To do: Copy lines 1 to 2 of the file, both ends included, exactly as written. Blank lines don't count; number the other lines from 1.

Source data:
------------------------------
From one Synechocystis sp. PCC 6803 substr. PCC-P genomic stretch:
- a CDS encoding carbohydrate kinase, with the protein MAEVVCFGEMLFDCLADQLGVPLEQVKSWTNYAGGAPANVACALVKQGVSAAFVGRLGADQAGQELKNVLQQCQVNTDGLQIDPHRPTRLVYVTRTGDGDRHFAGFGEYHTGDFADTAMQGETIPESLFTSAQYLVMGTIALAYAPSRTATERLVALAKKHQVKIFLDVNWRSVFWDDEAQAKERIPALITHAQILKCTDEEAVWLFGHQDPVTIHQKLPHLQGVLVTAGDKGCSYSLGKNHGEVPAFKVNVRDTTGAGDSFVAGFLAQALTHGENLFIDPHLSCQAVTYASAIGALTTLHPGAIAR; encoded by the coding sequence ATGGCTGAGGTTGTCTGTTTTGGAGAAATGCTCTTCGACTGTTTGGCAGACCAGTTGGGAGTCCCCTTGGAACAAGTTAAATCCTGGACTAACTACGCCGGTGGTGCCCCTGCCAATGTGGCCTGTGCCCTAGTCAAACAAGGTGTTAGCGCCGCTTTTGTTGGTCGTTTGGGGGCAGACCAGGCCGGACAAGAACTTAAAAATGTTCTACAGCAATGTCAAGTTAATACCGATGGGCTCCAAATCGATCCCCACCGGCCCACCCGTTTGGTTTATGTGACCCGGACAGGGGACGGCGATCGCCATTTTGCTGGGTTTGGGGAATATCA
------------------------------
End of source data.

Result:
From one Synechocystis sp. PCC 6803 substr. PCC-P genomic stretch:
- a CDS encoding carbohydrate kinase, with the protein MAEVVCFGEMLFDCLADQLGVPLEQVKSWTNYAGGAPANVACALVKQGVSAAFVGRLGADQAGQELKNVLQQCQVNTDGLQIDPHRPTRLVYVTRTGDGDRHFAGFGEYHTGDFADTAMQGETIPESLFTSAQYLVMGTIALAYAPSRTATERLVALAKKHQVKIFLDVNWRSVFWDDEAQAKERIPALITHAQILKCTDEEAVWLFGHQDPVTIHQKLPHLQGVLVTAGDKGCSYSLGKNHGEVPAFKVNVRDTTGAGDSFVAGFLAQALTHGENLFIDPHLSCQAVTYASAIGALTTLHPGAIAR; encoded by the coding sequence ATGGCTGAGGTTGTCTGTTTTGGAGAAATGCTCTTCGACTGTTTGGCAGACCAGTTGGGAGTCCCCTTGGAACAAGTTAAATCCTGGACTAACTACGCCGGTGGTGCCCCTGCCAATGTGGCCTGTGCCCTAGTCAAACAAGGTGTTAGCGCCGCTTTTGTTGGTCGTTTGGGGGCAGACCAGGCCGGACAAGAACTTAAAAATGTTCTACAGCAATGTCAAGTTAATACCGATGGGCTCCAAATCGATCCCCACCGGCCCACCCGTTTGGTTTATGTGACCCGGACAGGGGACGGCGATCGCCATTTTGCTGGGTTTGGGGAATATCA